Do Fujiroids/Polaroids Develop to Completion?

Discussion in 'Alternative Processes' started by FilmIs4Ever, Mar 25, 2009.

  1. FilmIs4Ever

    FilmIs4Ever Member

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    I've always worried about over-developing. Yesterday, though, I shot quite a few outside, not knowing the temperature, and definitely under-developed.

    The instructions provided by both companies, frankly, just suck.

    If anyone could shed more light on the way these materials behave as opposed to, say, slide film, I'd be most grateful.
     
  2. Alex Hawley

    Alex Hawley Member

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    I haven't really experimented enough to verify to myself that the following is true so I am relying on what Ansel Adams and Polaroid have written in years past to be true. In general, overdeveloping does not occur or, if it does, it is a slight amount. This is because the chemical reactions taking place are structured so that they play out after a little over a minute or so.

    In my own verification, I always develop Type 55 negatives for a full minute, contrary to the instructions. Nothing really changes going even a bit longer.

    I have intentionally tried this with Fuji and your mileage may vary. But I kind of doubt any real harm will come from overdeveloping.
     
  3. tiberiustibz

    tiberiustibz Member

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    The color does not develop to completion. It alters the color balance to under or over develop. The B+W stuff does AFAIK because you can leave it for up to 15 minutes according to the fuji instructions.
     
  4. Photo Engineer

    Photo Engineer Subscriber

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    All peel apart instant products stop developing when you peel them apart. They have an acid layer and a timing layer to reduce alkalinity.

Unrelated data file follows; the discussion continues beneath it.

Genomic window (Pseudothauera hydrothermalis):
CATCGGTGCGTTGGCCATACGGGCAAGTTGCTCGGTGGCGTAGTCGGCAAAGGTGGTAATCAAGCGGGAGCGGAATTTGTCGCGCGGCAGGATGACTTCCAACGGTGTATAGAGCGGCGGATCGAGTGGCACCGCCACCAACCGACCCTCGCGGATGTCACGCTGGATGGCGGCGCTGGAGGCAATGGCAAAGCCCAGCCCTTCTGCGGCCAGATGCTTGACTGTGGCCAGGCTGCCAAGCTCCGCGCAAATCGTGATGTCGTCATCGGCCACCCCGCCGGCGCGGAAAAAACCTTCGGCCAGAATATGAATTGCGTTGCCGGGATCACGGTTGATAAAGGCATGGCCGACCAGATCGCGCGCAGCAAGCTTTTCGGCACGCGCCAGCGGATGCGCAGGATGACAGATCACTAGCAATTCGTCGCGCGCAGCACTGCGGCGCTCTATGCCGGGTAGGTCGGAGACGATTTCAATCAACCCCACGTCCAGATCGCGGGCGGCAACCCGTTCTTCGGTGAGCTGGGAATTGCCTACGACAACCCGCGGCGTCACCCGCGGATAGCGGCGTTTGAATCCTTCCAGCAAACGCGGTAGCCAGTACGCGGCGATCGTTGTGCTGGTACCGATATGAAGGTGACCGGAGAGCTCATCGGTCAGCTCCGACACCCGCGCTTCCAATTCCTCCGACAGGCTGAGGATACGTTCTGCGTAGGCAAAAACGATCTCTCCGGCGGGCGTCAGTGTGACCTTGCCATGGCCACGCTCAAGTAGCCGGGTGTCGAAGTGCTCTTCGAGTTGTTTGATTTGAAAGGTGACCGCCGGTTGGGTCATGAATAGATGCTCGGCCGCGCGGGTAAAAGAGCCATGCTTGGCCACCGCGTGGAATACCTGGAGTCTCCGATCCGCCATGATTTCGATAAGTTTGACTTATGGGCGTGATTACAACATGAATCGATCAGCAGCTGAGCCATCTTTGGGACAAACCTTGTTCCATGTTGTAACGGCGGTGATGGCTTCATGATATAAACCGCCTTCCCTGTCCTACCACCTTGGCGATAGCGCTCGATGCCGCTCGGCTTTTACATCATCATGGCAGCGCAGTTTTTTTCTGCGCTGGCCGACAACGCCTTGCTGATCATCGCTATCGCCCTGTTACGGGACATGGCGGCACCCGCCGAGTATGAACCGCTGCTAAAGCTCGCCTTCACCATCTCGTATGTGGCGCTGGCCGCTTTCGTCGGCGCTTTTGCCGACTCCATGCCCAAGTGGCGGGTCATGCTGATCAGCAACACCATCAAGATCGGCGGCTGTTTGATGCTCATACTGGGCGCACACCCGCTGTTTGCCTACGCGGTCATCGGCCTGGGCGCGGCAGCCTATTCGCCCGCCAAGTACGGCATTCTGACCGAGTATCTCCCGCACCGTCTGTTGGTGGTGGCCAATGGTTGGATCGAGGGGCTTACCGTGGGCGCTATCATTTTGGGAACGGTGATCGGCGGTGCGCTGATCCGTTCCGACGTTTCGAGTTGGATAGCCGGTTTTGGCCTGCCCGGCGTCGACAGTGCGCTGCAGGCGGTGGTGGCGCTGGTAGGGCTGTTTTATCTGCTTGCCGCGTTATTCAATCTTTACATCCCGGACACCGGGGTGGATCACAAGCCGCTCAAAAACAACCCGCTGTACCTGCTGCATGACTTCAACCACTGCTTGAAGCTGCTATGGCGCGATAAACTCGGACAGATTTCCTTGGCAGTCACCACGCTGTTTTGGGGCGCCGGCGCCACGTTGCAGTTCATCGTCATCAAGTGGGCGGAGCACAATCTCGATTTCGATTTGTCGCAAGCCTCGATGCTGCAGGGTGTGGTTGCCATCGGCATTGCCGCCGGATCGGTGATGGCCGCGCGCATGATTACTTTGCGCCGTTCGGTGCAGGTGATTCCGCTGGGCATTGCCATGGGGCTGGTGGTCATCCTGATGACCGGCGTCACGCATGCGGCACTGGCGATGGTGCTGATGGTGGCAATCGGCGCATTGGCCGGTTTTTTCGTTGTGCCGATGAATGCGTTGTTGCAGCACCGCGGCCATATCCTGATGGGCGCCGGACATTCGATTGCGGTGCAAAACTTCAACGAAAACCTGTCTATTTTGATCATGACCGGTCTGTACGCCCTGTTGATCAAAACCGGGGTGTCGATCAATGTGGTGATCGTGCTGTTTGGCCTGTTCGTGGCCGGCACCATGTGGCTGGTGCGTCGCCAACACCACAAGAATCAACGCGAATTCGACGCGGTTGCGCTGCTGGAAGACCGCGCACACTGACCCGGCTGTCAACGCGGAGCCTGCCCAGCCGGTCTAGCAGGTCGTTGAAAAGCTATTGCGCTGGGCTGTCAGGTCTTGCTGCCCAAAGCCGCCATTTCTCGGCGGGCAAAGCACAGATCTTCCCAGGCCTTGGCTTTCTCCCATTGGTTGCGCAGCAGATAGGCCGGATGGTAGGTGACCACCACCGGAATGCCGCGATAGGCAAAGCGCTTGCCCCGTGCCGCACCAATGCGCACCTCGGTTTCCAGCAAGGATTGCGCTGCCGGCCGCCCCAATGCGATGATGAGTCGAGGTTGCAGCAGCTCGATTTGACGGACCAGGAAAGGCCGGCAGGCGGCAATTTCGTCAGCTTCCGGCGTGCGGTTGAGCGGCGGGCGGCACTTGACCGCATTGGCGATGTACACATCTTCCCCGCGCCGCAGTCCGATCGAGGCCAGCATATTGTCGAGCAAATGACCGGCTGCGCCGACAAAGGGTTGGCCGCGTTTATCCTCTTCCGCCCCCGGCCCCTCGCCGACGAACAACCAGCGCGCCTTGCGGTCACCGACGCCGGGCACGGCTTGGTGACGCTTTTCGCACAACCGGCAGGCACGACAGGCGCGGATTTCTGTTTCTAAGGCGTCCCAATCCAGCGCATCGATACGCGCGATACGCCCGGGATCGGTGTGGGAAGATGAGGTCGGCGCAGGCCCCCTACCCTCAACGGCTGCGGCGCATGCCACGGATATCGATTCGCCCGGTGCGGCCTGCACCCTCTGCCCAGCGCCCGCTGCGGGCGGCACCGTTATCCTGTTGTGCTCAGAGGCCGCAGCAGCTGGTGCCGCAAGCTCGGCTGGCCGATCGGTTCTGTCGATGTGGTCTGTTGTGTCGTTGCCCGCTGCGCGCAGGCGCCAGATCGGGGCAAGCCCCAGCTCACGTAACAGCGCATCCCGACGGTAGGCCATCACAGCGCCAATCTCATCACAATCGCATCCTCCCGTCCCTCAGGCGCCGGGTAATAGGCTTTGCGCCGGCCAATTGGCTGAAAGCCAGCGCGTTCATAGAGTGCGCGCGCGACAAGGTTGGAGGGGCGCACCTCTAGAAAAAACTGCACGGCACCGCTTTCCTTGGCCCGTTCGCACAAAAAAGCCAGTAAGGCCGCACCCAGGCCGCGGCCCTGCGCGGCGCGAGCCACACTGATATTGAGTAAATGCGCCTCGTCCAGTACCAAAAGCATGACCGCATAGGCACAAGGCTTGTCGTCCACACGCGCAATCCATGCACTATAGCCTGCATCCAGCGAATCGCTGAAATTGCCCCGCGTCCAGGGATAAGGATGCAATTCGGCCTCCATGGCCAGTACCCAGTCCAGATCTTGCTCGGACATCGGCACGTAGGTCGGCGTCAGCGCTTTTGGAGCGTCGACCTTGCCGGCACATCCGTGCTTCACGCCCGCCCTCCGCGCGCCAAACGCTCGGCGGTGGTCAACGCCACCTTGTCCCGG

All integral instant products have a timing layer that kicks in roughly 2 - 5 minutes after the pod bursts and this brings the pH down which shuts off development.

    All instant products, just like all normal photo products are temperature sensitive and the results vary with temperature.

    So, the answer is "NO" they do not develop to completion, but they can suffer from temperature effects which can over or under-develop them.

    PE
     
  5. PHOTOTONE

    PHOTOTONE Member

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    If you are outside in sub-70f temperatures, just put the developing picture under your jacket in your armpit. This is an ideal environment for adequate development. Just to clarify, outside your shirt but inside your sweater or jacket in your armpit.
     
  6. FilmIs4Ever

    FilmIs4Ever Member

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    So, can you push and pull?

    How can you bring the temperature up by putting it in your coat when it's still cold from the outside environment?

    I've done this in extreme cold situations. It still didn't warm up enough to develop in 5 minutes.

    How does the color shift with color if you go over or under?


    Seems there is just as much confusion out there too.

    What if I am under 50F (~10C) and the time would have to go even longer than 4 1/2 minutes. Is the damn thing just not going to develop?
     
  7. Alex Hawley

    Alex Hawley Member

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    No, you can just underdevelop or overdevelop just slightly. All the chemistry is geared to making a nominal print.

    It depends totally on what temperature the film itself is at. If you have had you camera and film exposed to cold temperature for a long enough time, its going to take a while to warm up. If it freezes, you make likely burst the chemical pod. Instant film should never be frozen.

    Dunno. Someone else will have to answer that.

    Its best not to try that. Instead, try keeping the film warm until you fully ready to expose the shot. Then do something to keep it warm while it develops.